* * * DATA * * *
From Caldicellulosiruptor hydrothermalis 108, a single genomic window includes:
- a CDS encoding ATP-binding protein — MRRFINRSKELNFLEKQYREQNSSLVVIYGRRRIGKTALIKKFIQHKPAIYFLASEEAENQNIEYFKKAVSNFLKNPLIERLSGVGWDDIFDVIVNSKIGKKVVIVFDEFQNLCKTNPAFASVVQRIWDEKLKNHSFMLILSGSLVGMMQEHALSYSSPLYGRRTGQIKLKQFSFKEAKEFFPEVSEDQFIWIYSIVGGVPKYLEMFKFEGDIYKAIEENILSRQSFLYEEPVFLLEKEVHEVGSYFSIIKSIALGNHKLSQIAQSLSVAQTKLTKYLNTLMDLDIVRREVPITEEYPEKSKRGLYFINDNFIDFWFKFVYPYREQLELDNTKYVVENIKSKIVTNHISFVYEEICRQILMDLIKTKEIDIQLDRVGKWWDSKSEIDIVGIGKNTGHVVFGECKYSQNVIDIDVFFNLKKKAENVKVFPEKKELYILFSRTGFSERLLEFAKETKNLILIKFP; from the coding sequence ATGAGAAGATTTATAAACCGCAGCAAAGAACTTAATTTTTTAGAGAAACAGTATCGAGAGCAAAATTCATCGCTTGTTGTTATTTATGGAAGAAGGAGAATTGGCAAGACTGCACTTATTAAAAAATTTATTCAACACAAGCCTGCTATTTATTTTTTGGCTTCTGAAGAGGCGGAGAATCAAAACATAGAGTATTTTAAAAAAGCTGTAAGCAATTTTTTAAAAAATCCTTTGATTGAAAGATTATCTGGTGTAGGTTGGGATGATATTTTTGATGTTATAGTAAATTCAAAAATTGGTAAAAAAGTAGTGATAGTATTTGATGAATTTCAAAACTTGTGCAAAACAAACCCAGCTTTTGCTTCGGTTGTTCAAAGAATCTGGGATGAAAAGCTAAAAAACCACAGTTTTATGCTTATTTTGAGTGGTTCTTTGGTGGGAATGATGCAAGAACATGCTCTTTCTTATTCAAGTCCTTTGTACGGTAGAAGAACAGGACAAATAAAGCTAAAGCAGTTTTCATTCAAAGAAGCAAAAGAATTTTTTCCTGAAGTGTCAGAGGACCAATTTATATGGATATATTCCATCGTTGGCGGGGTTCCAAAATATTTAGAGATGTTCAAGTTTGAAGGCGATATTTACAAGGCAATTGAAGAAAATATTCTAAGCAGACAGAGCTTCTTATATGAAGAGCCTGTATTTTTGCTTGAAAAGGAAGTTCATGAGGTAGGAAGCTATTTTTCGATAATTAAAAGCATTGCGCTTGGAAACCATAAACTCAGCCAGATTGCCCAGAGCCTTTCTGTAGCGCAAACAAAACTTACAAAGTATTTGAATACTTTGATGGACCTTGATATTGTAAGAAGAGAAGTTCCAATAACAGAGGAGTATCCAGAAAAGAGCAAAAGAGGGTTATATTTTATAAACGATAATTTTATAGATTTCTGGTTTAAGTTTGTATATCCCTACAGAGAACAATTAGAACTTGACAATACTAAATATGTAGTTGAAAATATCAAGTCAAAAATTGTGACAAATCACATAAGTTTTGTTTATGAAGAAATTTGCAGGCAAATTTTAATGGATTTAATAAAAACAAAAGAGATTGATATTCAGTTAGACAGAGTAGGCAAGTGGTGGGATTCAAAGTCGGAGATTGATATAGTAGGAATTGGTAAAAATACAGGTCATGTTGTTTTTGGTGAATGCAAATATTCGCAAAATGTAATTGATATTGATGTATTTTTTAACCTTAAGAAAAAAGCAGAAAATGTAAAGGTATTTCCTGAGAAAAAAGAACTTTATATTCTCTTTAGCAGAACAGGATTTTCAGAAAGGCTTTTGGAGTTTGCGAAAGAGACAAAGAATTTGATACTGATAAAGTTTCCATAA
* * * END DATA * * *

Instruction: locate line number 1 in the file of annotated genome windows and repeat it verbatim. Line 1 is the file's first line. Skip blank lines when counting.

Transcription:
From Caldicellulosiruptor hydrothermalis 108, a single genomic window includes: